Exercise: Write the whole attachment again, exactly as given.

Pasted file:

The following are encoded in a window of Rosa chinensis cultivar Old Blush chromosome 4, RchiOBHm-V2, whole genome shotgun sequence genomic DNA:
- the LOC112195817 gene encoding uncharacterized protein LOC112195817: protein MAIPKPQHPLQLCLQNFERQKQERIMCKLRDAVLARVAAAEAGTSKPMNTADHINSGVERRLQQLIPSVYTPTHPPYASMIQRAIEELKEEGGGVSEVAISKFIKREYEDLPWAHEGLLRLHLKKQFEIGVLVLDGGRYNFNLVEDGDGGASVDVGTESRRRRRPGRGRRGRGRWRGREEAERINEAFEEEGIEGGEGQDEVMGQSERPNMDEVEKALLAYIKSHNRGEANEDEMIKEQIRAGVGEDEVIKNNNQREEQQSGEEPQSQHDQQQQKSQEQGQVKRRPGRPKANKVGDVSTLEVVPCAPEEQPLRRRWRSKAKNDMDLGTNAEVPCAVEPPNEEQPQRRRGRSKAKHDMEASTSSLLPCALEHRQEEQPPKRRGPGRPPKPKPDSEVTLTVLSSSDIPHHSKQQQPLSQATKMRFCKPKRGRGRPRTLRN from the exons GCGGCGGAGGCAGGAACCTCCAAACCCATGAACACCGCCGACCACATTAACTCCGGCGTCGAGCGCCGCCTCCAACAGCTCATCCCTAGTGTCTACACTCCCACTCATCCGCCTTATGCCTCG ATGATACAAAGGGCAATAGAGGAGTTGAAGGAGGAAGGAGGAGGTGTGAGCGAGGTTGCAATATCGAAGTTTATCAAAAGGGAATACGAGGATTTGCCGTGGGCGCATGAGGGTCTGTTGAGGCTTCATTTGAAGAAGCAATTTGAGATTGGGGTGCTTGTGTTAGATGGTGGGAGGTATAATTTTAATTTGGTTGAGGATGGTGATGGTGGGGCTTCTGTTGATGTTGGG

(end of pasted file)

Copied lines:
The following are encoded in a window of Rosa chinensis cultivar Old Blush chromosome 4, RchiOBHm-V2, whole genome shotgun sequence genomic DNA:
- the LOC112195817 gene encoding uncharacterized protein LOC112195817: protein MAIPKPQHPLQLCLQNFERQKQERIMCKLRDAVLARVAAAEAGTSKPMNTADHINSGVERRLQQLIPSVYTPTHPPYASMIQRAIEELKEEGGGVSEVAISKFIKREYEDLPWAHEGLLRLHLKKQFEIGVLVLDGGRYNFNLVEDGDGGASVDVGTESRRRRRPGRGRRGRGRWRGREEAERINEAFEEEGIEGGEGQDEVMGQSERPNMDEVEKALLAYIKSHNRGEANEDEMIKEQIRAGVGEDEVIKNNNQREEQQSGEEPQSQHDQQQQKSQEQGQVKRRPGRPKANKVGDVSTLEVVPCAPEEQPLRRRWRSKAKNDMDLGTNAEVPCAVEPPNEEQPQRRRGRSKAKHDMEASTSSLLPCALEHRQEEQPPKRRGPGRPPKPKPDSEVTLTVLSSSDIPHHSKQQQPLSQATKMRFCKPKRGRGRPRTLRN from the exons GCGGCGGAGGCAGGAACCTCCAAACCCATGAACACCGCCGACCACATTAACTCCGGCGTCGAGCGCCGCCTCCAACAGCTCATCCCTAGTGTCTACACTCCCACTCATCCGCCTTATGCCTCG ATGATACAAAGGGCAATAGAGGAGTTGAAGGAGGAAGGAGGAGGTGTGAGCGAGGTTGCAATATCGAAGTTTATCAAAAGGGAATACGAGGATTTGCCGTGGGCGCATGAGGGTCTGTTGAGGCTTCATTTGAAGAAGCAATTTGAGATTGGGGTGCTTGTGTTAGATGGTGGGAGGTATAATTTTAATTTGGTTGAGGATGGTGATGGTGGGGCTTCTGTTGATGTTGGG